According to the documents, 21 of the 44 deaths were homicides. Eight of the homicides appear to have resulted from abusive techniques used on detainees, in some instances, by the CIA, Navy Seals and Military Intelligence personnel. The autopsy reports list deaths by “”strangulation,”” “”asphyxiation”” and “”blunt force injuries.”” An overwhelming majority of the so-called “”natural deaths”” were attributed to “”Arteriosclerotic Cardiovascular Disease.””
While newspapers have recently reported deaths of detainees in CIA custody, today’s documents show that the problem is pervasive, involving Navy Seals and Military Intelligence too.
Spiegel reported in 2009:
At least two men died during imprisonment. One of them, a 22-year-old taxi driver named Dilawar, was suspended by his hands from the ceiling for four days, during which US military personnel repeatedly beat his legs. Dilawar died on Dec. 10, 2002. In the autopsy report, a military doctor wrote that the tissue on his legs had basically been “pulpified.” As it happens, his interrogators had already known — and later testified — that there was no evidence against Dilawar …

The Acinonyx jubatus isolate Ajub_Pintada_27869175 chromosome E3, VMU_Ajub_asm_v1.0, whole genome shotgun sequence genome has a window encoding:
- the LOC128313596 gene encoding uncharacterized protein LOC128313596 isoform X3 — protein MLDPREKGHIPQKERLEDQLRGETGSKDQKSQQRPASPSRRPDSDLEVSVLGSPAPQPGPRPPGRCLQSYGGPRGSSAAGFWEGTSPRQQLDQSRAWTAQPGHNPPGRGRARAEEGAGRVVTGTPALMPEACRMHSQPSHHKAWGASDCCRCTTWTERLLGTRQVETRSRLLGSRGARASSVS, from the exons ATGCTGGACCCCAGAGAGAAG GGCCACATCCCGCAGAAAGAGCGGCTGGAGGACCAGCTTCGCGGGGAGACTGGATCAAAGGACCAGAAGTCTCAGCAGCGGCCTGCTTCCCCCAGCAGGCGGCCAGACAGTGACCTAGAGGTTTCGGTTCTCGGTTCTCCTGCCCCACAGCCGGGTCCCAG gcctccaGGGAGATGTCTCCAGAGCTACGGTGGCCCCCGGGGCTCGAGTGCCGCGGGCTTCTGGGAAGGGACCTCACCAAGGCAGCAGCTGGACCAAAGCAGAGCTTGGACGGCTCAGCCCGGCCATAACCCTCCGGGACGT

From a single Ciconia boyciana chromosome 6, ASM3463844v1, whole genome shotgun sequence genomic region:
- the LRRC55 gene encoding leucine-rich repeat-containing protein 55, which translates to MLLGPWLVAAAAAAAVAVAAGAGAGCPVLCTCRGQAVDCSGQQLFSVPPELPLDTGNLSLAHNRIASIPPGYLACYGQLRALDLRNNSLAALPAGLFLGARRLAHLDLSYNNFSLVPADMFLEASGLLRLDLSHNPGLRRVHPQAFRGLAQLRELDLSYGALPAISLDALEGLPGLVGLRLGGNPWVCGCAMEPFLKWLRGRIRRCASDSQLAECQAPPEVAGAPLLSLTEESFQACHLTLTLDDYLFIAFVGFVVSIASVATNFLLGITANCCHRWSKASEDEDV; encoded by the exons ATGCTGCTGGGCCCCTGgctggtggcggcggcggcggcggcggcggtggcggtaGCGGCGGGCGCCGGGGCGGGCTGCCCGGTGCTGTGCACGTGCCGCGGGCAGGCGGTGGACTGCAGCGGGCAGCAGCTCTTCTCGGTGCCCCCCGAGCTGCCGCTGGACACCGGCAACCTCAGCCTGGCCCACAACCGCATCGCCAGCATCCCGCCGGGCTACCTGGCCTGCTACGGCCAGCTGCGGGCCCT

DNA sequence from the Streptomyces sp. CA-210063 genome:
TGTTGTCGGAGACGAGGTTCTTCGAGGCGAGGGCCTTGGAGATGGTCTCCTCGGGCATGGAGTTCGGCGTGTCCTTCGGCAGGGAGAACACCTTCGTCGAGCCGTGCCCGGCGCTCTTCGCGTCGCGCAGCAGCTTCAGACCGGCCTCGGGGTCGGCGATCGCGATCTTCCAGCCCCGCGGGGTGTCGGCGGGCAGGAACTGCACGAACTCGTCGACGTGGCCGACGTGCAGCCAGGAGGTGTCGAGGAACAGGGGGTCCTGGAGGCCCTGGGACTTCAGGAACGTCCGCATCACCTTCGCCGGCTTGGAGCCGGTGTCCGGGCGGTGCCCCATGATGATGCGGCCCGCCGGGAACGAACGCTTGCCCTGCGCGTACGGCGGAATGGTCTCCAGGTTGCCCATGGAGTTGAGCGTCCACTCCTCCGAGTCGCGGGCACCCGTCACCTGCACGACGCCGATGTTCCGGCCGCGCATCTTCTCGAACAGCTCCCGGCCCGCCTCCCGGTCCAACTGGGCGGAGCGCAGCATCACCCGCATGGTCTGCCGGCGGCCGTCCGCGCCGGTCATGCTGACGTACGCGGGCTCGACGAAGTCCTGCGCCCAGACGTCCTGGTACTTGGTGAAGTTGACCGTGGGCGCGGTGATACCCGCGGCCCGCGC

And see this.
Should We Prosecute?
But should we prosecute? Yes:
- Expert: Prosecuting Those Who Created Torture Program Will Reduce Attacks Against the U.S. and Against American Troops
- United Nation’s Report Condemns The United States For Human Rights Violations, IncludingBlocking Prosecution Of Those Responsible For Torture
U.S. Officials Launched a Systematic Program of Torture Using Specialized Techniques Which Produce False Confessions … to Justify the Iraq War
Let’s dig in a little deeper on the question of torture …
Not only did Bush, Cheney and other top government officials lie about us into the Iraq war by making a false linkage between Iraq and 9/11, but they carried out a systematic program of torture in order to intentionally create false evidence of that allegation.
Indeed, the entire purpose behind the U.S. torture program was to obtain false confessions. And the torture techniques used were Communist techniques specifically designed to produce false confessions.